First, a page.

The 191-member United Nations has concluded two days of debate on its most contentious reform issue. That is, how to restructure its most powerful body, the Security Council. The question of adding more permanent Council members is the subject of a long-running dispute. This latest discussion ended the same way as all previous sessions, with no agreement in sight.
In a sense it is a classic battle between the haves and have-nots. When the United Nations was established 60 years ago, the Security Council membership reflected the post World War II power structure.
As the years went by, the world of 1945 faded into history. But permanent membership of the Security Council has essentially remained frozen in time.
The P-5 or permanent-five, as they are known, France, Britain, China, the United States and Russia are in a class by themselves. All others, regardless of size or influence, can at best hope to hold one of the 10 non-permanent seats.
That two-class system has sparked more than a little frustration among the have-nots. Discussions about righting the perceived injustice have been going on for years.
Even members of the P-5 agree change is needed, but the challenge is finding an acceptable formula.
As the world body's 60th anniversary approached this year, Secretary-General Kofi Annan suggested it would be a good time for reform. At least three proposals were put forward in the 59th General Assembly. But the debate that followed was so divisive that the question was set aside for the 60th assembly.
When formal discussions resumed, the United States and China served notice that, as far as they are concerned, those old proposals are dead. U.S. Ambassador John Bolton said Washington would support only what he called a modest expansion of the Council.
"In these past attempts, we simply bit off more than we could chew. The debate in this chamber in July only highlighted the deep divisions among member states and paralyzed the overall reform effort. We believe it would be a mistake to return to that discussion," he said.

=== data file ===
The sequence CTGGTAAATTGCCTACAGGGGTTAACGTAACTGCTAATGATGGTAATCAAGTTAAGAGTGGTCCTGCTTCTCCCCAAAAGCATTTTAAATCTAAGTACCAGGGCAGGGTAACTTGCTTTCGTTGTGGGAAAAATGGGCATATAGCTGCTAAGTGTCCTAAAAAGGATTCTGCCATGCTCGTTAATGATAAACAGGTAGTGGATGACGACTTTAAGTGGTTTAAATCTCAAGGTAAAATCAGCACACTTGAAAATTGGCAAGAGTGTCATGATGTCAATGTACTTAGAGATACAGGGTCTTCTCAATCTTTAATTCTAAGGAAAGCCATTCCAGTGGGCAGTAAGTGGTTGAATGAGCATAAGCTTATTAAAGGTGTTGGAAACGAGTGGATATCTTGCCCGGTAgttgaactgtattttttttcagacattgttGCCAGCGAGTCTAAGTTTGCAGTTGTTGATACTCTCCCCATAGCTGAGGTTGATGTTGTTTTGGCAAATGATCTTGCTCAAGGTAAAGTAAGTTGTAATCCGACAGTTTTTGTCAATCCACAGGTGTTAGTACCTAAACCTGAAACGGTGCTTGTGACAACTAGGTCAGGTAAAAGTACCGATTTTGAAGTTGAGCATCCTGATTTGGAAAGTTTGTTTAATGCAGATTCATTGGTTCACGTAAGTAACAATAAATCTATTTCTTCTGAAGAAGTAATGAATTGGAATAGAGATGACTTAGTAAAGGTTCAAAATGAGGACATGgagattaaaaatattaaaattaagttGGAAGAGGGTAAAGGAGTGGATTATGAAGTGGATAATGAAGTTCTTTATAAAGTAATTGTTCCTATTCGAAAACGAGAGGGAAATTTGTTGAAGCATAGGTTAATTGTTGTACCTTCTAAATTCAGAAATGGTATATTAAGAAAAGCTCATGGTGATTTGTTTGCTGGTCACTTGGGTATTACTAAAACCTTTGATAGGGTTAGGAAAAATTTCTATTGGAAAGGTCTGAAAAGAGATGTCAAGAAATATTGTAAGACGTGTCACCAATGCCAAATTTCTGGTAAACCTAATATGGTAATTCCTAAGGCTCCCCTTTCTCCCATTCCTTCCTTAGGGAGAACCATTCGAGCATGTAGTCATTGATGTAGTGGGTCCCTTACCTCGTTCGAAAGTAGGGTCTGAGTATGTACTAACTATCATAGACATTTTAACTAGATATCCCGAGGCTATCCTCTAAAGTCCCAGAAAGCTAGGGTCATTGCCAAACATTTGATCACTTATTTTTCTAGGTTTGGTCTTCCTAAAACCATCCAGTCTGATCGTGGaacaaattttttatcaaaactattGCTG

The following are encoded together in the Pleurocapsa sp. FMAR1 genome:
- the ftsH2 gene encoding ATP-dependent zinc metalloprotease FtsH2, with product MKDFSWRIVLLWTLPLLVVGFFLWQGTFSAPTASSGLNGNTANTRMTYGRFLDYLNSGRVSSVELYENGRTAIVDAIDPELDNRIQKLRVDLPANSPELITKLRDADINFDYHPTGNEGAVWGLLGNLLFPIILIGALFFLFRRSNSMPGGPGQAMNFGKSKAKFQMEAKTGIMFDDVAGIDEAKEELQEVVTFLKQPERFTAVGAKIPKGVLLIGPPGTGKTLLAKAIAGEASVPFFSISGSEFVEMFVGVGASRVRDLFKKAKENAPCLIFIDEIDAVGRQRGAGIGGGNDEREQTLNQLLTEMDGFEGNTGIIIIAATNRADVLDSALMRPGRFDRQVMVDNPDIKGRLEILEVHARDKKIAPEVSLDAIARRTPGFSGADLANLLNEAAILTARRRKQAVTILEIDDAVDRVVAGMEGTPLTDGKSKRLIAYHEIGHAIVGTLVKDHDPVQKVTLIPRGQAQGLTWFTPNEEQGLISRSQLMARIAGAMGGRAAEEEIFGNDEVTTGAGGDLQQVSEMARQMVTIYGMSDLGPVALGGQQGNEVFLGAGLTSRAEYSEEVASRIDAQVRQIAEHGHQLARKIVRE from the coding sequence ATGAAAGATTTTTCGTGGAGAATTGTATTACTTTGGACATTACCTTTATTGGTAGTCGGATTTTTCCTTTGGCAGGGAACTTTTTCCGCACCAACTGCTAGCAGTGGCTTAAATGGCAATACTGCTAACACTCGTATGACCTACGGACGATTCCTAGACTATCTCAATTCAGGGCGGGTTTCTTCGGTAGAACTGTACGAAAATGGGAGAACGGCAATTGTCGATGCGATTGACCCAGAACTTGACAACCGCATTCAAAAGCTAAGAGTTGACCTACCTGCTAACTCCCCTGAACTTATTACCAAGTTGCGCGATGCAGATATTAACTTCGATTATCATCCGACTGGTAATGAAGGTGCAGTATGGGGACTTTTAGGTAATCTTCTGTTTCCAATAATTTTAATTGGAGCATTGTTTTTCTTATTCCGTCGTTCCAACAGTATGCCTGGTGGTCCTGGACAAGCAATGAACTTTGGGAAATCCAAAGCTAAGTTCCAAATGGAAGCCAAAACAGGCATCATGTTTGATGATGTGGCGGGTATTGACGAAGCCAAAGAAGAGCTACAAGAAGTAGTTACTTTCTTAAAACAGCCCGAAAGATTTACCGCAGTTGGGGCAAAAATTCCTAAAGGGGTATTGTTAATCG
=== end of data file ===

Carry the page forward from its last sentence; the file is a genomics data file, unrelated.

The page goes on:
But Ambassador Bolton's argument met sharp rebuttals in the assembly hall. Some of the harshest criticisms came from Brazil, India, Germany and Japan, four countries that have joined forces in an effort to win permanent Council seats. Brazil's U.N. Ambassador Ronaldo Mota Sardenberg charged that a few countries are blocking the will of a nearly unanimous majority.
"A few countries, seeking to avoid any decision on this matter, take refuge on claims for consensus and on allegations on the disruptive nature of the issue. Their actions, though, only contribute to the perpetuation of current inequalities in the structure of the organization, and to the frustration of the aspirations of all members, for a more balanced distribution of power in the work of the Security Council," he said.
But despite the consensus for change, and the frustration of the have-nots, the outlook for reform remains dim. Russian Ambassador Andrey Denisov, who currently holds the rotating Security Council presidency, admits that the differences appear too great to bridge.
"Still the positions are very different, and we have had two different approaches. We need more efforts to make the position of difference get closer, otherwise it will be just the same as we had in spring and summer, when all these lengthy and tense discussions were absolutely fruitless, which is not what we want to have," he said.
The two-day Assembly debate ended on a quiet note, with diplomats painfully aware that little had been accomplished. General Assembly President Jan Eliasson, who has said he hopes to achieve reform before his one-year term ends next September,frankly admitted there had been a lack of progress.
"It is obvious views are divergent, in some cases strongly divergent, as to the modalities for reforming the Council, especially regarding the enlargement of the Council. This related to fundamental interests of members states," he said.
President Eliasson hinted there might be a push by some countries to force the issue, but gave few details. Ambassadors from countries seeking permanent Council seats have suggested they might attempt to bring the issue to a vote in the Assembly. For the time being, however, President Eliasson said the next step would be, what he called further analysis.